Person standing in front of a toilet holding a roll of toilet paper

How to Get a Handle on Your Hemorrhoids with IBS

Everybody poops, but for some, it's harder than others. If you are struggling with the strain or experiencing rectal bleeding, you may have hemorrhoids. These small lumps occur when the veins within the anus or lower rectum get inflamed, causing irritation and pain. To help prevent hemorrhoid formation, consider adopting these lifestyle habits.1

Why do hemorrhoids happen?

While it may sound like an "old person" problem, hemorrhoids are more common than you think and are a frequent concern among my clients with IBS. The strain associated with chronic constipation and diarrhea may increase the risk of developing hemorrhoids. Other factors include hydration, fiber intake, age, pregnancy, and obesity.2,3

How to prevent hemorrhoids

Rise to the occasion

Making small changes to your bathroom habits can do wonders for preventing hemorrhoids. When you are sitting on a toilet, your weight distribution puts a significant amount of pressure on your colon, leading to increased swelling in the veins within your rectum. End the strain on your bathroom game by elevating your legs during your routine. Whether it's a box, stack of books, or small stool, 6 inches can make all the difference.

Get in and get out!

Although it sometimes gets confused as a place to unwind or multitask, the bathroom has a different ultimate purpose. Sitting for extended periods on the toilet can add unwanted pressure to the veins in your derriere. Put down the phone, tablet, or reading material and get down to business.

If your bowels aren't ready, keep calm and carry on with your day. Then, return to the bathroom when the time feels right. While you may prefer to relieve yourself from the comfort of your own home, good things take time! Trying to avoid the situation while out and about won't do your body any favors. It may make passing a bowel movement more challenging later.

Know your triggers

Constipation is common among people with IBS and it may increase your risk for developing hemorrhoids. Luckily, various lifestyle changes can help.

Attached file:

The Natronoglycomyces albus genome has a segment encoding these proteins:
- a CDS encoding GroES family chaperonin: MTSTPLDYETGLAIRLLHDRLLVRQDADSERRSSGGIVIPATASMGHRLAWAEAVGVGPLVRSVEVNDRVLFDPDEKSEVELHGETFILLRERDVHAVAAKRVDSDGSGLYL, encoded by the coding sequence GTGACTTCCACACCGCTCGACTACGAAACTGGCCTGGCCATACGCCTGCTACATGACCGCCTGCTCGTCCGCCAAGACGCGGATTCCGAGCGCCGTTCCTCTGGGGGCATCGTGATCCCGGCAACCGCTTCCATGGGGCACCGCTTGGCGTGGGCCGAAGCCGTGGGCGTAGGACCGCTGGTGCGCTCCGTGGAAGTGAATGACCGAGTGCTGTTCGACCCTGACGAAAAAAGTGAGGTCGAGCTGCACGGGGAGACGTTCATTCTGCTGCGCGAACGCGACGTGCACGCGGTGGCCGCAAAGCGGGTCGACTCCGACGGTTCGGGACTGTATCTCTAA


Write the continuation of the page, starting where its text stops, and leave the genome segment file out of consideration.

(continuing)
Add more fiber

Most Americans do not consume enough fiber. This mighty plant-based compound helps add bulk to your stool while bettering gastrointestinal motility. Fiber also helps improve mealtime satiety, microbiome diversity, and immune function, contributing to your overall health. It's recommended to consume 25 grams/day for women and 38 grams/day for men per day. Increase your fiber intake gradually to avoid unwanted gastrointestinal distress such as cramping, bloating, and gas.4

Stay hydrated

Staying hydrated throughout the day is an often-neglected way to improve your bowel regularity. Water helps lubricate the body and softens stool to make going to the bathroom pain-free. People's individual needs depend on their physical environment, daily exertion, dietary habits, and more. Aim to consume an amount of fluid that leads to pale-yellow urine. Try not to drink too fast.

Embrace exercise

Staying active does wonders for your health from head to toe, including your bowels! However, excessive weightlifting can cause unwanted strain on your rectum, increasing the risk of hemorrhoids. If you are new to the exercise game, stay within your limits and gradually increase your intensity to avoid unwanted distress.

Know your food triggers

Are certain foods leading to constipation or diarrhea? Keep track of what you're eating and what causes symptoms. Then find food substitutes and mind-body strategies to help avoid extreme changes in your bowel movements.

Follow-up with your doctor

If you are experiencing rectal bleeding or other abnormal gastrointestinal symptoms, it's best not to wait to seek help. Contact your physician and gastroenterologist. Don't forget to ask for a referral to see a registered dietitian.

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This article represents the opinions, thoughts, and experiences of the author; none of this content has been paid for by any advertiser. The team does not recommend or endorse any products or treatments discussed herein. Learn more about how we maintain editorial integrity here.

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